In a modern Heaven, the angels are Elvis Presley, Princess Diana and Michael Jackson, and the old vision of a peaceful afterlife has given way to desire fulfilled on Earth.
Such is the vision of "Heaven," an art show that opened recently at the Tate Gallery.
Visitors to the gallery, located in a converted Victorian rum-barrel warehouse at Albert Dock, are welcomed by a 15-foot fiberglass statue of the risen Christ with outstretched arms, painted white with a gold cloak, standing on a floating pontoon.
Inside the gallery is a carved life-size figure of Diana, painted in the traditional robes of the Virgin Mary.
Her image is one of an array of sculptures, paintings, photographs and digital and video images by 35 international artists, demonstrating the concept that at the end of the second millennium, religious and spiritual experience has moved from traditional sacred places.
The show claims that paradise for many people is now a tropical beach, a sports stadium or a shopping mall. A pilgrimage can be a homage to Elvis in Graceland. The stars of fashion catwalks, pop concerts and the movies are idolized and worshiped as saints and angels once were.
"Human beings need a faith because they are inherently spiritual but they are now influenced more by pop stars and the beautiful and talented than by traditional religion," said Doreet LeVitte Harten, who devised the show. An Israeli, she lives in Germany and is married to a German Protestant.
"All communities have idols or symbols, and Elvis Presley and Princess Diana have godlike qualities for such people," she said.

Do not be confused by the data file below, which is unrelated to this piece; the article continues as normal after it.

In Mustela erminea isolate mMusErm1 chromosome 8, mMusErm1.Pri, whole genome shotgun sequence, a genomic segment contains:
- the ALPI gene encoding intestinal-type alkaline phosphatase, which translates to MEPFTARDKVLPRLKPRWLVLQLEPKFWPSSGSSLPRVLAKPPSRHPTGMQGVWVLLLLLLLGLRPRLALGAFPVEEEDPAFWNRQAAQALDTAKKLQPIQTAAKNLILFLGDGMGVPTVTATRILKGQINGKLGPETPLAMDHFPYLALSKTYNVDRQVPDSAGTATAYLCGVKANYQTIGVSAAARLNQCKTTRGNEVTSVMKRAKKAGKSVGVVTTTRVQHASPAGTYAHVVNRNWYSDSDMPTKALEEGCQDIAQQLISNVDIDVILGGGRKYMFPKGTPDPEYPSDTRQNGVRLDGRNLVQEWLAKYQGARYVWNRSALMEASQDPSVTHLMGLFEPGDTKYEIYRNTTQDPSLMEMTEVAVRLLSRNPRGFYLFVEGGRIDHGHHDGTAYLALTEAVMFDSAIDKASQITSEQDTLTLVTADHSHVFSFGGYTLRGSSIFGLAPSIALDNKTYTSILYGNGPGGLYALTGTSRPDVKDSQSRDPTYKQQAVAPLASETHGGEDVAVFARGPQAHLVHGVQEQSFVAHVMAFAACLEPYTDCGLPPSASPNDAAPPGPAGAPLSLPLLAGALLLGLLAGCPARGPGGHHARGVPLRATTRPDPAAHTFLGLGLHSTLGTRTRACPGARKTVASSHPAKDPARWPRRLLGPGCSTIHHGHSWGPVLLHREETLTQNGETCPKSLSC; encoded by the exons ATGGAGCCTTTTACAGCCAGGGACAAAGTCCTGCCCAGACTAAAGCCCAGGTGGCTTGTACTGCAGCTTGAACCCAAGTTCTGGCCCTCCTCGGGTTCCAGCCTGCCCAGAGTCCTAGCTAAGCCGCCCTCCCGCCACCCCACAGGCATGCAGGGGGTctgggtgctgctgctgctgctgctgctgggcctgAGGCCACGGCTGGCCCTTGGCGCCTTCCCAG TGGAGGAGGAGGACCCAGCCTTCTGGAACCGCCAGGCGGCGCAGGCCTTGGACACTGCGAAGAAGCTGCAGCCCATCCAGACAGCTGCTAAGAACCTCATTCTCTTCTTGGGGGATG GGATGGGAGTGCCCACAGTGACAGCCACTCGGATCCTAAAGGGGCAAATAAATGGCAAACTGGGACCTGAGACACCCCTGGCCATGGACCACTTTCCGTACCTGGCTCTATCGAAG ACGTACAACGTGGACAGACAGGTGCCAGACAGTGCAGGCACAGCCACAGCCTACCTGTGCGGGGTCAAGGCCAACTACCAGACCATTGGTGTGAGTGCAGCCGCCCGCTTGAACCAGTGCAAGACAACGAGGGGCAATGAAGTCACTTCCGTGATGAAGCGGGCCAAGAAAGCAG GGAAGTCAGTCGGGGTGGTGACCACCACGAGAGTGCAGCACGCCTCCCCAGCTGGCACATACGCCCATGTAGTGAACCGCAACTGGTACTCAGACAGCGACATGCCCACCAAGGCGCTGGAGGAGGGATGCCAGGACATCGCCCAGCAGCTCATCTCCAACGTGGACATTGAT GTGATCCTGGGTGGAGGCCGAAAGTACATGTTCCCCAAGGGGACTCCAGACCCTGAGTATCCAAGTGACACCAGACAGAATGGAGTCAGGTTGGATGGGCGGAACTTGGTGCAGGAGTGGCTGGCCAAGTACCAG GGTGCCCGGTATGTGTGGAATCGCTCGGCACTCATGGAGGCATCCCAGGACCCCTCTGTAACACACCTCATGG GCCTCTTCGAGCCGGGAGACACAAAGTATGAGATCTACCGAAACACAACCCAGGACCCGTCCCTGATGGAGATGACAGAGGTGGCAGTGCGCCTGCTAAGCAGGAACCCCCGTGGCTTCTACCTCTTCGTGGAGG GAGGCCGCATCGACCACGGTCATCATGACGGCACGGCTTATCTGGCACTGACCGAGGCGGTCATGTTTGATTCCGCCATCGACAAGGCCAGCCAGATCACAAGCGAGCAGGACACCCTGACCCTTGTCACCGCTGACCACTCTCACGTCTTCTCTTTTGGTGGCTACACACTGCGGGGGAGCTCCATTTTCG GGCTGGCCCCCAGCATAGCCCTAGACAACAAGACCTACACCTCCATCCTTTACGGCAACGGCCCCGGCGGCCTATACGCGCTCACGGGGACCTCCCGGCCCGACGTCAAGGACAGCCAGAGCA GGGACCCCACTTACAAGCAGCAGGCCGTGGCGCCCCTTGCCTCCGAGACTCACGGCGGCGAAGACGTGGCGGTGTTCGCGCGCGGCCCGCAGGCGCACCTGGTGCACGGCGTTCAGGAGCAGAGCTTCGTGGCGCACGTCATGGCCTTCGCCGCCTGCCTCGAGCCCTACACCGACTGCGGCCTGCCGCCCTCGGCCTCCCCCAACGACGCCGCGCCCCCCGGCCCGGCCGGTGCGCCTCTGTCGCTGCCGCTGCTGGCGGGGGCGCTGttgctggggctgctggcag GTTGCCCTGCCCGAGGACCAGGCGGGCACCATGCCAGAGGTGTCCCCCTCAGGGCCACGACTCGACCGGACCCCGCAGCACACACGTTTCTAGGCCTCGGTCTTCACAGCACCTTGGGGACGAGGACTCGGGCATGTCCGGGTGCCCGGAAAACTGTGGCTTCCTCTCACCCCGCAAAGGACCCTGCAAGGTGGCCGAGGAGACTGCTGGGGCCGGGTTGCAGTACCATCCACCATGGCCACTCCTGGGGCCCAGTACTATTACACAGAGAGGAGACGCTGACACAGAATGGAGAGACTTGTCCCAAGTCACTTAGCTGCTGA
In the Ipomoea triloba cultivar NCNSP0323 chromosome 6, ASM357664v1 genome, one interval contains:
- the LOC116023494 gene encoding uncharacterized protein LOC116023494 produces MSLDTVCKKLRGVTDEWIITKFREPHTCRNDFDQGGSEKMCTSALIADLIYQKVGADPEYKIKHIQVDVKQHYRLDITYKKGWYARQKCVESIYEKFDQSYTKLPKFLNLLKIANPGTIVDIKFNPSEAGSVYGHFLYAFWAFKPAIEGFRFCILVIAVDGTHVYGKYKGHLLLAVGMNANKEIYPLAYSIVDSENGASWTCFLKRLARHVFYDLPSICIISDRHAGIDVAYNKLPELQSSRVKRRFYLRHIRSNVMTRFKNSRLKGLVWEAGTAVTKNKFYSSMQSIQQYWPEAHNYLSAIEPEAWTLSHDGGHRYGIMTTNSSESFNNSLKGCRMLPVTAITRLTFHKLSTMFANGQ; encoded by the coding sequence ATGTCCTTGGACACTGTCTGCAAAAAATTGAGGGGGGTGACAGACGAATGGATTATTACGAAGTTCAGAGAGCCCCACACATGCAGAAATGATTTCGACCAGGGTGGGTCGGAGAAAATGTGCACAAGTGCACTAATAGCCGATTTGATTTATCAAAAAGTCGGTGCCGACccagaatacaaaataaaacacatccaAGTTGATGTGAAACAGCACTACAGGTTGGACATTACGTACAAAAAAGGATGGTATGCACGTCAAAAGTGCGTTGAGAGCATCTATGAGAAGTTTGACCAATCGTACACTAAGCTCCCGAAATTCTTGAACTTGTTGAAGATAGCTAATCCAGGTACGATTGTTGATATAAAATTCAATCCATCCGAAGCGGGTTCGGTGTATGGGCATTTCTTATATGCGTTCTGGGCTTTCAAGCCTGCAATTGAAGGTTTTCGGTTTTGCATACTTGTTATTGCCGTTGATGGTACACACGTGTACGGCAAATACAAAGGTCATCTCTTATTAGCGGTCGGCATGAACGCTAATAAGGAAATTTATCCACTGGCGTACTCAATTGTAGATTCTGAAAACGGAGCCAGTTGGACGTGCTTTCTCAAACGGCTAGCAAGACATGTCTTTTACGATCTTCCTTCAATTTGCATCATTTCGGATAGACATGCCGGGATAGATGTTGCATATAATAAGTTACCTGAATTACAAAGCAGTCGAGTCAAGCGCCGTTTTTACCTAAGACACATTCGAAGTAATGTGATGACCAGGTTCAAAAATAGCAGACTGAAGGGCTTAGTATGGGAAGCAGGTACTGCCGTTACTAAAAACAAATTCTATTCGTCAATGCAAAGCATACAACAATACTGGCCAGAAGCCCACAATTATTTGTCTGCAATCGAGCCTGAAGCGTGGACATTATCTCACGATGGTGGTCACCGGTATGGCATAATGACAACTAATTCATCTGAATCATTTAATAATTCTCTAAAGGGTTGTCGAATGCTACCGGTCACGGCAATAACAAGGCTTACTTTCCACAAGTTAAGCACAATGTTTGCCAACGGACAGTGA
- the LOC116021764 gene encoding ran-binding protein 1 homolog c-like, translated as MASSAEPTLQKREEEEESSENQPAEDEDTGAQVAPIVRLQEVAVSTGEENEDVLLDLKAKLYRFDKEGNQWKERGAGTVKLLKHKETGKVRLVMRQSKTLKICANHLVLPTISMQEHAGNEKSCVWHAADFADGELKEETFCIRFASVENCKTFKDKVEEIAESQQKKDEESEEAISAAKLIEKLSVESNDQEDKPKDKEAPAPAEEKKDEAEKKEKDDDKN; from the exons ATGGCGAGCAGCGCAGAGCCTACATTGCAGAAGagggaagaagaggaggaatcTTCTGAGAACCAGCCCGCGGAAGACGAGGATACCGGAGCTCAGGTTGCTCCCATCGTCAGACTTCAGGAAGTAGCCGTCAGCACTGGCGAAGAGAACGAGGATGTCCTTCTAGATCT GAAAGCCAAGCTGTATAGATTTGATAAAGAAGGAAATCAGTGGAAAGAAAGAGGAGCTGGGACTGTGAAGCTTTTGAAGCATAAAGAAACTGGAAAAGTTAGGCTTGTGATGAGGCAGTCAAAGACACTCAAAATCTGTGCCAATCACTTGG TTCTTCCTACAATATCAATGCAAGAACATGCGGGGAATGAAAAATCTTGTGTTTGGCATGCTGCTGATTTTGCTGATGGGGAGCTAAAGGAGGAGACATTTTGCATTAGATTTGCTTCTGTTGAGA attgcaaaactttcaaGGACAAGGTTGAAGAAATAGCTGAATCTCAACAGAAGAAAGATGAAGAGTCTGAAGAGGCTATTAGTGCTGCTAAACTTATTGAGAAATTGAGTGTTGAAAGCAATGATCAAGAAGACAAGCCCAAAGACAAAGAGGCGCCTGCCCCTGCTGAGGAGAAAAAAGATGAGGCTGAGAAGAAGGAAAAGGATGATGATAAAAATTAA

Lord Alton, professor of citizenship at Liverpool John Moores University, said that many people would find the exhibition "deeply offensive," but Liverpool's Anglican and Catholic bishops took it in stride.
Anglican Bishop James Jones said he discussed the contents with the organizers and felt it was a challenge to Christians to communicate their faith with "great imagination and compassion."
"It reflects our culture and shows the huge gap that exists between traditional beliefs and the spirit of a new age. Like it or not, the church has to face up to the fact that although people are spiritual, many do not find the church fulfills their hopes," Jones said.
Roman Catholic Archbishop Patrick Kelly said that over 2,000 years the Virgin Mary was expressed in many forms of art, not one of which would claim to tell the whole story.
"Comparisons might be made between the story of Mary and the story of anyone else, for example Princess Diana, and that would determine the authenticity of linking these stories through an art form," Kelly said.
The Diana figure was carved from limewood by Konrad Piazza in Northern Italy at the Demetz studio, which produces religious objects. It also made the Christ figure.
Luigi Baggi, the studio's commercial representative, said: "There was some hesitation at first with Diana when we got the commission, but there was no problem with it as she was someone who can be venerated."
The exhibit was first shown in July at the Duesseldorf Kunsthalle in Germany, and the curator there, Marie Luise Syring, said: "We had 45,000 visitors, four times the usual number for a contemporary art show, with lots of teenagers. It was even reported favorably in church papers, and religious communities expressed delight with it."